Blog by Sumana Harihareswara, Changeset founder
Changing How I Deal With Those Humiliating Teenage Memories
Hi, reader. I wrote this in 2017 and it's now more than five years old. So it may be very out of date; the world, and I, have changed a lot since I wrote it! I'm keeping this up for historical archive purposes, but the me of today may 100% disagree with what I said then. I rarely edit posts after publishing them, but if I do, I usually leave a note in italics to mark the edit and the reason. If this post is particularly offensive or breaches someone's privacy, please contact me.
When I was in high school in Lodi, California, I worked on the school newspaper. It came out every two weeks; we gave it to the printer on Tuesday night or early Wednesday, I think, and we received and distributed it on Friday. So there was a deadline night every other Tuesday. For dinner, our tradition was to order calzones from a particular Italian place in Lodi; they didn't deliver, so one of the students who could drive would drive their car to go get the food.
One night I was the one who collected people's orders and made the call. But I lived in Stockton, some distance from Lodi. When finding the restaurant's phone number in the phone book, I absentmindedly chose the Stockton location and placed our order with the wrong restaurant. Catie* drove to the Lodi restaurant came back from her drive very unhappy and empty-handed; there wasn't time to go all the way to Stockton back and still hit the deadline for the printer, so we didn't get dinner that night.
Later that week, maybe the next day in the journalism room during lunchtime, I was about to go to the cafeteria, maybe to get my own lunch, but definitely also to get Catie's as well (she paid for her own lunch, it wasn't completely feudal). I think someone else said they could do it, but I still remember Catie snapping: "Hari can get me a burrito."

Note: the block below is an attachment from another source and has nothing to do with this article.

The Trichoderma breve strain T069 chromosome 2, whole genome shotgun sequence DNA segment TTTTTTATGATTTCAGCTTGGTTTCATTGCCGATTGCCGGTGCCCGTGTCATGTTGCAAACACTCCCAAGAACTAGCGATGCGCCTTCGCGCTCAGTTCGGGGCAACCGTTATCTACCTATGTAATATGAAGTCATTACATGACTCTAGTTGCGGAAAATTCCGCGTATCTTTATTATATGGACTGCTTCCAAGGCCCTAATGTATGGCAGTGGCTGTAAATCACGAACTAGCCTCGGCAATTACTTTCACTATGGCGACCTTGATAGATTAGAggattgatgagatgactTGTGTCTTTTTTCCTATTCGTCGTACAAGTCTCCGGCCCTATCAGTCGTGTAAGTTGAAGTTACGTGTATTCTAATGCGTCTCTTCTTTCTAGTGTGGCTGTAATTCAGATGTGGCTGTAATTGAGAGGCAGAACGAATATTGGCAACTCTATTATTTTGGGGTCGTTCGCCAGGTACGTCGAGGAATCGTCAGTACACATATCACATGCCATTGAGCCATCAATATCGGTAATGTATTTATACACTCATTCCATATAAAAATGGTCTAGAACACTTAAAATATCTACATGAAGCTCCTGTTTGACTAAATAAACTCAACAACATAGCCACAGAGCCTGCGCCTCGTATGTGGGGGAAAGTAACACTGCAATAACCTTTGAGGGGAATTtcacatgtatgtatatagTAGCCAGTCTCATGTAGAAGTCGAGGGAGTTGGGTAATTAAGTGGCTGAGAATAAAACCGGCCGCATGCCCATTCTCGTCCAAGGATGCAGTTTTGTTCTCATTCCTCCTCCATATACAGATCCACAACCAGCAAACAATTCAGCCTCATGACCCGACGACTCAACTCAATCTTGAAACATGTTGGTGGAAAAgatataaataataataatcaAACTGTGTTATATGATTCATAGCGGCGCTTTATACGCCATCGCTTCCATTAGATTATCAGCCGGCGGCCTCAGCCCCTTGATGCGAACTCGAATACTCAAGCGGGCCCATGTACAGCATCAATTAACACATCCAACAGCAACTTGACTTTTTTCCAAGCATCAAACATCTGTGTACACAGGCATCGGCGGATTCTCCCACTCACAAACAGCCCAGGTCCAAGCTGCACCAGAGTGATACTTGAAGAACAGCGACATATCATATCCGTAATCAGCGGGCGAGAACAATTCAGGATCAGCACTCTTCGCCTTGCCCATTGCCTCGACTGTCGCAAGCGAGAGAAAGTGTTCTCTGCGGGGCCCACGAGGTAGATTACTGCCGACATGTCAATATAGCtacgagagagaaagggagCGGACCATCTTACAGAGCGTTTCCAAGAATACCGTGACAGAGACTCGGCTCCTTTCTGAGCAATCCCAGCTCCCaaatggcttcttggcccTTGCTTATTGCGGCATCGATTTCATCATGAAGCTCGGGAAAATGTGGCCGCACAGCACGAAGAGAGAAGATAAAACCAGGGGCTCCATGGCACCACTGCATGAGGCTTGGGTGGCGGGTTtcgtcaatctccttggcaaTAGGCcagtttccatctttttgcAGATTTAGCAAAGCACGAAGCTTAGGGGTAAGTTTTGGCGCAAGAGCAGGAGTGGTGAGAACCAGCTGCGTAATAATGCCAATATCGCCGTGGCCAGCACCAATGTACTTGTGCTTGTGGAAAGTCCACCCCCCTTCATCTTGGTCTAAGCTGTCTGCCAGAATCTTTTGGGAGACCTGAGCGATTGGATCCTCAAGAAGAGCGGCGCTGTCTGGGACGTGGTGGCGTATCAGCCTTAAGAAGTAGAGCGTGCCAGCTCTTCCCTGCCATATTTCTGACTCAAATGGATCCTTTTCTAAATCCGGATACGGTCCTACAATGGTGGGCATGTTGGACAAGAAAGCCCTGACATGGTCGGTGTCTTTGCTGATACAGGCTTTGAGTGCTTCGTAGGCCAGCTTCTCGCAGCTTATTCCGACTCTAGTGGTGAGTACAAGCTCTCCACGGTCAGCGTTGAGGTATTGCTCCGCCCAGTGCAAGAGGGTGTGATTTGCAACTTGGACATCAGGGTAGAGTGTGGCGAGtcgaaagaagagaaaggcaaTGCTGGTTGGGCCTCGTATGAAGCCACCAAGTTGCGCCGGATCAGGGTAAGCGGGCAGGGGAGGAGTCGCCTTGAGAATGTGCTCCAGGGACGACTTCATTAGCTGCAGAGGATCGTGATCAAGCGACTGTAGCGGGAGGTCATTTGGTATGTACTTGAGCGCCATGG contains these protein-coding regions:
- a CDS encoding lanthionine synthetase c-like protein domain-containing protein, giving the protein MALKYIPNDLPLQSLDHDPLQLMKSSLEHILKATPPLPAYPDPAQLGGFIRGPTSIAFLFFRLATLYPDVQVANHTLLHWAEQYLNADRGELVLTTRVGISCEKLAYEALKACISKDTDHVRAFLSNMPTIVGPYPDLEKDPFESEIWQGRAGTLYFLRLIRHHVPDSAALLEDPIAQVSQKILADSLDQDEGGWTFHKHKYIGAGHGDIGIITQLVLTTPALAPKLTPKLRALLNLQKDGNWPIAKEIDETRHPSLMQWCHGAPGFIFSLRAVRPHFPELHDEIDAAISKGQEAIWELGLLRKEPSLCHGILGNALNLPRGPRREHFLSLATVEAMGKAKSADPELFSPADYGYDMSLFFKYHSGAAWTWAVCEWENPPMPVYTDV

(Everyone at my high school newspaper called me by a shortened version of my last name, pronounced "Hairy". My journalism teacher called everyone by their last names, and had a devil of a time with mine, so on the third or fifth day of class my freshman year, I offered this solution. I have lost track of everyone I knew through that paper but I bet most of them would still think of me as Hari. I feel as though I ought to be embarrassed by this, or as though I should have been, but this is one of the ways social obliviousness protected me, for which I'm grateful.)
This happened twenty years ago and I still remember it. I especially remember it when I am taking care to order food from the restaurant location I intend, as I did last night.
The memory still has the power to wash chagrin over me. I can see why it does. I wasn't diligent about checking a detail, and so some of my team went hungry for a night,** and at least one of them was still irritated with me the next day. I feel a lot more embarrassed about that than I do about a nickname that didn't hurt anyone but me.
Several years ago, when I thought about this or similar past mistakes, I'd flush with feeling, humiliation coursing through me. I would subvocalize my self-loathing. Stupid.
Then I matured a bit, and my response changed. When I felt that rush of humiliation, I'd try to actively say, I love you, Sumana, and send myself some compassion. It helped me avoid going into a complete spiral of self-loathing, but it didn't stop the memories from coming back, unbidden, every so often.
Then I got enough distance to look back and see patterns. I grew to be different enough from teenage Sumana that I could see what she needed to learn -- like asking for help, resourcefulness, organization, resilience, dealing with failure. I'm better at those things than she was. And I can see ways that the people around me could have made better choices, too. I tried to make little moral lessons out of those still-piercing memories. As the saying goes, good judgment comes from experience, and experience comes from bad judgment.
But all of these approaches assume the pain of the memory is a problem to be solved. Today I'm going to try to lay that aside. What if I just accept and experience that pain? This is what I'm feeling right now. And then this too shall pass; I always do move on to thinking about something else, empirically. Maybe I will just keep on occasionally remembering this and feeling bad about it, maybe on the last day of my life I will remember this thing and feel bad, and that's okay.
* Not her real name.
** You know what, actually, we probably could have figured out a way to get some food that night anyway if we'd thought about it, call someone's parents or something.
07 Apr 2017, 12:56 p.m.
07 Apr 2017, 16:27 p.m.